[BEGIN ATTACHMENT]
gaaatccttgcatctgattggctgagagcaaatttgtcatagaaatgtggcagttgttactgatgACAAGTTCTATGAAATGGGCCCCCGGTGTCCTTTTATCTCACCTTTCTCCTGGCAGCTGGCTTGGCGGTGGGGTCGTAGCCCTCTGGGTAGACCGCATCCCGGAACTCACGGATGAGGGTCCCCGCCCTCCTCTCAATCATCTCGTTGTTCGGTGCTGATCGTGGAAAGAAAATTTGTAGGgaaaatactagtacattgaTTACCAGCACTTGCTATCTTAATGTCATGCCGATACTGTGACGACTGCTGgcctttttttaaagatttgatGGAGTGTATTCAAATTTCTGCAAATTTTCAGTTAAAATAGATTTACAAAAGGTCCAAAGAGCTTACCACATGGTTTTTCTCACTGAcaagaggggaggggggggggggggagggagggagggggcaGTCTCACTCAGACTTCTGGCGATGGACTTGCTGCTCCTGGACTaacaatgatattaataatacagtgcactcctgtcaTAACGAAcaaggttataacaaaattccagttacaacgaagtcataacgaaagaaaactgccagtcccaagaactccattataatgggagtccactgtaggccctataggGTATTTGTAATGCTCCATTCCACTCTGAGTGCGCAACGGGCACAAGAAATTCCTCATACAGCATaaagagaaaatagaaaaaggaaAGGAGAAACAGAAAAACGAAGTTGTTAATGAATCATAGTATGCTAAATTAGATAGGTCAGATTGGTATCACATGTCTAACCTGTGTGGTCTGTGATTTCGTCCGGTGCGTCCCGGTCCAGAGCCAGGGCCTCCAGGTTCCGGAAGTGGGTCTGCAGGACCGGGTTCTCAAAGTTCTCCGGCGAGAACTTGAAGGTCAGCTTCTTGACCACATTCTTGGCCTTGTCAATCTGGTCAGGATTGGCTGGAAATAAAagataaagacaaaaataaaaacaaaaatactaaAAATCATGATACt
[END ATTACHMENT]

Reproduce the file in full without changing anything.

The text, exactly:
gaaatccttgcatctgattggctgagagcaaatttgtcatagaaatgtggcagttgttactgatgACAAGTTCTATGAAATGGGCCCCCGGTGTCCTTTTATCTCACCTTTCTCCTGGCAGCTGGCTTGGCGGTGGGGTCGTAGCCCTCTGGGTAGACCGCATCCCGGAACTCACGGATGAGGGTCCCCGCCCTCCTCTCAATCATCTCGTTGTTCGGTGCTGATCGTGGAAAGAAAATTTGTAGGgaaaatactagtacattgaTTACCAGCACTTGCTATCTTAATGTCATGCCGATACTGTGACGACTGCTGgcctttttttaaagatttgatGGAGTGTATTCAAATTTCTGCAAATTTTCAGTTAAAATAGATTTACAAAAGGTCCAAAGAGCTTACCACATGGTTTTTCTCACTGAcaagaggggaggggggggggggggagggagggagggggcaGTCTCACTCAGACTTCTGGCGATGGACTTGCTGCTCCTGGACTaacaatgatattaataatacagtgcactcctgtcaTAACGAAcaaggttataacaaaattccagttacaacgaagtcataacgaaagaaaactgccagtcccaagaactccattataatgggagtccactgtaggccctataggGTATTTGTAATGCTCCATTCCACTCTGAGTGCGCAACGGGCACAAGAAATTCCTCATACAGCATaaagagaaaatagaaaaaggaaAGGAGAAACAGAAAAACGAAGTTGTTAATGAATCATAGTATGCTAAATTAGATAGGTCAGATTGGTATCACATGTCTAACCTGTGTGGTCTGTGATTTCGTCCGGTGCGTCCCGGTCCAGAGCCAGGGCCTCCAGGTTCCGGAAGTGGGTCTGCAGGACCGGGTTCTCAAAGTTCTCCGGCGAGAACTTGAAGGTCAGCTTCTTGACCACATTCTTGGCCTTGTCAATCTGGTCAGGATTGGCTGGAAATAAAagataaagacaaaaataaaaacaaaaatactaaAAATCATGATACt